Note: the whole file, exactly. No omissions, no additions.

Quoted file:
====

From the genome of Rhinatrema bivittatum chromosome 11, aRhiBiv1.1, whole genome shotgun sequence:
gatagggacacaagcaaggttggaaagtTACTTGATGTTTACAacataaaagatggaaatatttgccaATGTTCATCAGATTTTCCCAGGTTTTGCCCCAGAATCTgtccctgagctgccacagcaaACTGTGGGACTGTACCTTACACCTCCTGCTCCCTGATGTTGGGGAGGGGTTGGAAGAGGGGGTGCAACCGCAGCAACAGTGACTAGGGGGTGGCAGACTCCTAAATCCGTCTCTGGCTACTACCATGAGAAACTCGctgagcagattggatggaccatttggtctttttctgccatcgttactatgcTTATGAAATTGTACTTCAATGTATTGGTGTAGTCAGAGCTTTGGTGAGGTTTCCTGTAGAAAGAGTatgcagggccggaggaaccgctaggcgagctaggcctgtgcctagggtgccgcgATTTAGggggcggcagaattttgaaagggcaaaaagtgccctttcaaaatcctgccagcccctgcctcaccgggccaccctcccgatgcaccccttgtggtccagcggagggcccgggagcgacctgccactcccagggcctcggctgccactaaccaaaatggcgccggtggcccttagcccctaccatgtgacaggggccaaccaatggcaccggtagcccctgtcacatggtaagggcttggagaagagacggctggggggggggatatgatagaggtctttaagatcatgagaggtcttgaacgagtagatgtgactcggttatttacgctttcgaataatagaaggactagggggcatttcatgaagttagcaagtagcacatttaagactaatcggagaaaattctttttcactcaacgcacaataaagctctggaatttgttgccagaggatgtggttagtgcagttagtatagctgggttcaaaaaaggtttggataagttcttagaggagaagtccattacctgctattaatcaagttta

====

From the genome of Rhinatrema bivittatum chromosome 11, aRhiBiv1.1, whole genome shotgun sequence:
gatagggacacaagcaaggttggaaagtTACTTGATGTTTACAacataaaagatggaaatatttgccaATGTTCATCAGATTTTCCCAGGTTTTGCCCCAGAATCTgtccctgagctgccacagcaaACTGTGGGACTGTACCTTACACCTCCTGCTCCCTGATGTTGGGGAGGGGTTGGAAGAGGGGGTGCAACCGCAGCAACAGTGACTAGGGGGTGGCAGACTCCTAAATCCGTCTCTGGCTACTACCATGAGAAACTCGctgagcagattggatggaccatttggtctttttctgccatcgttactatgcTTATGAAATTGTACTTCAATGTATTGGTGTAGTCAGAGCTTTGGTGAGGTTTCCTGTAGAAAGAGTatgcagggccggaggaaccgctaggcgagctaggcctgtgcctagggtgccgcgATTTAGggggcggcagaattttgaaagggcaaaaagtgccctttcaaaatcctgccagcccctgcctcaccgggccaccctcccgatgcaccccttgtggtccagcggagggcccgggagcgacctgccactcccagggcctcggctgccactaaccaaaatggcgccggtggcccttagcccctaccatgtgacaggggccaaccaatggcaccggtagcccctgtcacatggtaagggcttggagaagagacggctggggggggggatatgatagaggtctttaagatcatgagaggtcttgaacgagtagatgtgactcggttatttacgctttcgaataatagaaggactagggggcatttcatgaagttagcaagtagcacatttaagactaatcggagaaaattctttttcactcaacgcacaataaagctctggaatttgttgccagaggatgtggttagtgcagttagtatagctgggttcaaaaaaggtttggataagttcttagaggagaagtccattacctgctattaatcaagttta